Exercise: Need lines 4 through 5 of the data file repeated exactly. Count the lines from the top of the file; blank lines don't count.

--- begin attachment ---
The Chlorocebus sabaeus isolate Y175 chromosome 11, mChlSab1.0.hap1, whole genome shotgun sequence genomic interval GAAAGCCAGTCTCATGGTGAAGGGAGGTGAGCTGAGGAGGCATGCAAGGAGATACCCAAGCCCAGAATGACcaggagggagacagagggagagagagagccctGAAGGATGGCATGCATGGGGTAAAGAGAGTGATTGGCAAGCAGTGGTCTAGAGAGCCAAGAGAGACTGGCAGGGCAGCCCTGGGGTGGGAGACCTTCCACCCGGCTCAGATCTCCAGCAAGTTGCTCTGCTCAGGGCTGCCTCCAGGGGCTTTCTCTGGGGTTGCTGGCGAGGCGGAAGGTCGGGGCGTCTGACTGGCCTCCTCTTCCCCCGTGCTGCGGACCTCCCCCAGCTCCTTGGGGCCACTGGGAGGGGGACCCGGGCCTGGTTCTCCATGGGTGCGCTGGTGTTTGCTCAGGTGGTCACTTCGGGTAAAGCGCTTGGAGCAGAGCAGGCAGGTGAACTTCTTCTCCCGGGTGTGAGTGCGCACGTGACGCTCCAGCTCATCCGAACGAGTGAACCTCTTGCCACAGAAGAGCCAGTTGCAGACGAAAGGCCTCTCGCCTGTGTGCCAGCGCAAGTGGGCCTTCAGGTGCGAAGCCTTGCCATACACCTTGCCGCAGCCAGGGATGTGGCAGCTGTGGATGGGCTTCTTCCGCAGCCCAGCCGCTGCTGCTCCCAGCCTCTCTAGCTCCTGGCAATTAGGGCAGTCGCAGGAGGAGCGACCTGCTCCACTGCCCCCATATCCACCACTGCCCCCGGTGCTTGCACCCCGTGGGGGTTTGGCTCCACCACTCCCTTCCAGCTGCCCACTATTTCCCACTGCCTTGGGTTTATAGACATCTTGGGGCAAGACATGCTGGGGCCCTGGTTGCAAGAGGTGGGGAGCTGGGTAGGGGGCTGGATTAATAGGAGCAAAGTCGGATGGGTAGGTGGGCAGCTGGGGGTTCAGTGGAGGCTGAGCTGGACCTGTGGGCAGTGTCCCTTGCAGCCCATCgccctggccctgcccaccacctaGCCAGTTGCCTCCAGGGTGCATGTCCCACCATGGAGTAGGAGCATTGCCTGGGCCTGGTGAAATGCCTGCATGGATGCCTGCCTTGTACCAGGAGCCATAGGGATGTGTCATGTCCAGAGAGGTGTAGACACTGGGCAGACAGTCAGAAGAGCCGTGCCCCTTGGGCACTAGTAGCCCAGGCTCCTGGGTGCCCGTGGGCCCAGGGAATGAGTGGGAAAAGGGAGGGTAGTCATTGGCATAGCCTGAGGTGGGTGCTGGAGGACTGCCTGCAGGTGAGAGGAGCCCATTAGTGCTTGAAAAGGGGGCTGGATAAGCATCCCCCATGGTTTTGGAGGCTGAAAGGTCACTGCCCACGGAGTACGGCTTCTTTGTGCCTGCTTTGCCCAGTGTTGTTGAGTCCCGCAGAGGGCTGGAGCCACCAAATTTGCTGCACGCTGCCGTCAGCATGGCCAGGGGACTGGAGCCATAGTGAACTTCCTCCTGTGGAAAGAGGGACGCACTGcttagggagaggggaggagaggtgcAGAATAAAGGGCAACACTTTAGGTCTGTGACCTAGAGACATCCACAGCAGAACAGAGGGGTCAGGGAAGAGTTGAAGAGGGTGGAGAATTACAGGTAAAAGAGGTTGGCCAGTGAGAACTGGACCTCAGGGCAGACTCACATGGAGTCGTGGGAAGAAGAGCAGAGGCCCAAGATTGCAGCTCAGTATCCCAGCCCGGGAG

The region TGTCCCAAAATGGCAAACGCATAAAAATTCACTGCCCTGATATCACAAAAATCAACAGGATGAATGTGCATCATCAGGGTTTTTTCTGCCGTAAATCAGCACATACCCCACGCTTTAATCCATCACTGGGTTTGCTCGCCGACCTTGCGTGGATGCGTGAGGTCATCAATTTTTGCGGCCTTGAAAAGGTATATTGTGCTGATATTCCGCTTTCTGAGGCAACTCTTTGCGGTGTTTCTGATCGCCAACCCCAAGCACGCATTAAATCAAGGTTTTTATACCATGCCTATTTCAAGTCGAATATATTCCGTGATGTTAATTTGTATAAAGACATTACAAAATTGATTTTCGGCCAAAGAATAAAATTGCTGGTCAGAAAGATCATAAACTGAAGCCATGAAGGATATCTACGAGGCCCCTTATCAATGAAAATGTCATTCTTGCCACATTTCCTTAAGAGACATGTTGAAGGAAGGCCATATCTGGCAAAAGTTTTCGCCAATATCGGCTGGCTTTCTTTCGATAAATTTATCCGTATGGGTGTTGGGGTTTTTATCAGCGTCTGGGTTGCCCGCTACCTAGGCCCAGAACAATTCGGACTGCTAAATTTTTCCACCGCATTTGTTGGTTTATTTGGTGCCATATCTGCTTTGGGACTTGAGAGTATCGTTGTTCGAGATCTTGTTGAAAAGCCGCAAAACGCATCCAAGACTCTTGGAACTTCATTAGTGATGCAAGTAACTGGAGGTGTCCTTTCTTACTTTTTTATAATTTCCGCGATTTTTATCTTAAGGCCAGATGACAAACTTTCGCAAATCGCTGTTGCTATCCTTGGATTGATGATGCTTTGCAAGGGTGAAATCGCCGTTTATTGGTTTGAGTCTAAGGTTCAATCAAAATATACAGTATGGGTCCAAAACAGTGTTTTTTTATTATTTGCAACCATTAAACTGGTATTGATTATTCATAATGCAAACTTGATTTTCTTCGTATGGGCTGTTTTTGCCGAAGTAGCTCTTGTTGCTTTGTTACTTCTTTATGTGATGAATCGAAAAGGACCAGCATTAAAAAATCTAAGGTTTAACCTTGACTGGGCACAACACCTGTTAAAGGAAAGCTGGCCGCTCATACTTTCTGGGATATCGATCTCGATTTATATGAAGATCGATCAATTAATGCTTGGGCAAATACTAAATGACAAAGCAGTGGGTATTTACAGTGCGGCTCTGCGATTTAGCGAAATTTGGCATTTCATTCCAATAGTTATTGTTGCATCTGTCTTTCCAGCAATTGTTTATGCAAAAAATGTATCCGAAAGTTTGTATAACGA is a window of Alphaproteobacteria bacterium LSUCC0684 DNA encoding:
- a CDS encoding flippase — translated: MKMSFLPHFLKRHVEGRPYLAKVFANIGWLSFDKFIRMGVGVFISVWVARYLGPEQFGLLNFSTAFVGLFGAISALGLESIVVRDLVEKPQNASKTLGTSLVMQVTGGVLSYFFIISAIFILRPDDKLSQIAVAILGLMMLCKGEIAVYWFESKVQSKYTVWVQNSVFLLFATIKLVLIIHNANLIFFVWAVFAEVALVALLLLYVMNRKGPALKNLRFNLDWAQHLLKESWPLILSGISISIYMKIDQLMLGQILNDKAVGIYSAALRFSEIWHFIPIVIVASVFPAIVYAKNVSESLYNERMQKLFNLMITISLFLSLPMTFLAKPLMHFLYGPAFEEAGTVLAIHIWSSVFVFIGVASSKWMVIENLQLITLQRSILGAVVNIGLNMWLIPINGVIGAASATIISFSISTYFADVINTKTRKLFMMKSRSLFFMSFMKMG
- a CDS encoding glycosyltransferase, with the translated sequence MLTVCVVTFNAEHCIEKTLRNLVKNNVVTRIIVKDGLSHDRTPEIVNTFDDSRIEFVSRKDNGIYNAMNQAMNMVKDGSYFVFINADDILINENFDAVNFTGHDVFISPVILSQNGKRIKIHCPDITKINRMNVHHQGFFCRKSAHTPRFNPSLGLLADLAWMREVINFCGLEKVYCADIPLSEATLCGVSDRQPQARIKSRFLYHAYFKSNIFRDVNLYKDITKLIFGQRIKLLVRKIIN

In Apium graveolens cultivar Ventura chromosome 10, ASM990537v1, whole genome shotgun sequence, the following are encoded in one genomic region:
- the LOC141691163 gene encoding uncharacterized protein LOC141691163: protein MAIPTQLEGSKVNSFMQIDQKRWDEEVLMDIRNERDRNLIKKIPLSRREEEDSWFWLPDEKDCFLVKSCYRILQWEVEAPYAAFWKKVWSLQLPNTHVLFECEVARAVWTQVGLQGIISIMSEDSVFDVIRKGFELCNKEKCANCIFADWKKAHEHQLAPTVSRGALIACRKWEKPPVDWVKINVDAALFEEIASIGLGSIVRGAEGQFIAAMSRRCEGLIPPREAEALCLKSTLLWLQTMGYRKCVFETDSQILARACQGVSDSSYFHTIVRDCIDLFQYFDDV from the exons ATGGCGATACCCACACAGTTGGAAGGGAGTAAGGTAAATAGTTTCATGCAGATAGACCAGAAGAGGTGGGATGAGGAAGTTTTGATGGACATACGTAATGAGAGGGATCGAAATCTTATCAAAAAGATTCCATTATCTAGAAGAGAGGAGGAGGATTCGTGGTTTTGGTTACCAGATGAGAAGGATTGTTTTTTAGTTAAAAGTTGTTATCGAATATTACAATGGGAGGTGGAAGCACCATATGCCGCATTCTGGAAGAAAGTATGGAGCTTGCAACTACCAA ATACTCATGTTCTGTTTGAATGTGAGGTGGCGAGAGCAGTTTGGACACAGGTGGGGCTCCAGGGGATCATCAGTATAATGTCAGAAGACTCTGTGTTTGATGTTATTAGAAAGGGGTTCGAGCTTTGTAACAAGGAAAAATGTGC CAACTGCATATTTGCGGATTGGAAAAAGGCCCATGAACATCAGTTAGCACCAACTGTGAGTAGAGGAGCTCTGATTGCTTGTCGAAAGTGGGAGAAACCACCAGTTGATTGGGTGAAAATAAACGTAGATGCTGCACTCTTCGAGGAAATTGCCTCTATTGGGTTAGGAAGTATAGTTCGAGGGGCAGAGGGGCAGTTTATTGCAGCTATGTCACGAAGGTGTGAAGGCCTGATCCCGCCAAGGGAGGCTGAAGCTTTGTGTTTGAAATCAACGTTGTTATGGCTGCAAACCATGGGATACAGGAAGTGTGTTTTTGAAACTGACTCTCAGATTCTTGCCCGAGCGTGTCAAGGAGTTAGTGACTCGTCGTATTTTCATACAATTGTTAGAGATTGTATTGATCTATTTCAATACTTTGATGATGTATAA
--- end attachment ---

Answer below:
- a CDS encoding glycosyltransferase, with the translated sequence MLTVCVVTFNAEHCIEKTLRNLVKNNVVTRIIVKDGLSHDRTPEIVNTFDDSRIEFVSRKDNGIYNAMNQAMNMVKDGSYFVFINADDILINENFDAVNFTGHDVFISPVILSQNGKRIKIHCPDITKINRMNVHHQGFFCRKSAHTPRFNPSLGLLADLAWMREVINFCGLEKVYCADIPLSEATLCGVSDRQPQARIKSRFLYHAYFKSNIFRDVNLYKDITKLIFGQRIKLLVRKIIN

In Apium graveolens cultivar Ventura chromosome 10, ASM990537v1, whole genome shotgun sequence, the following are encoded in one genomic region: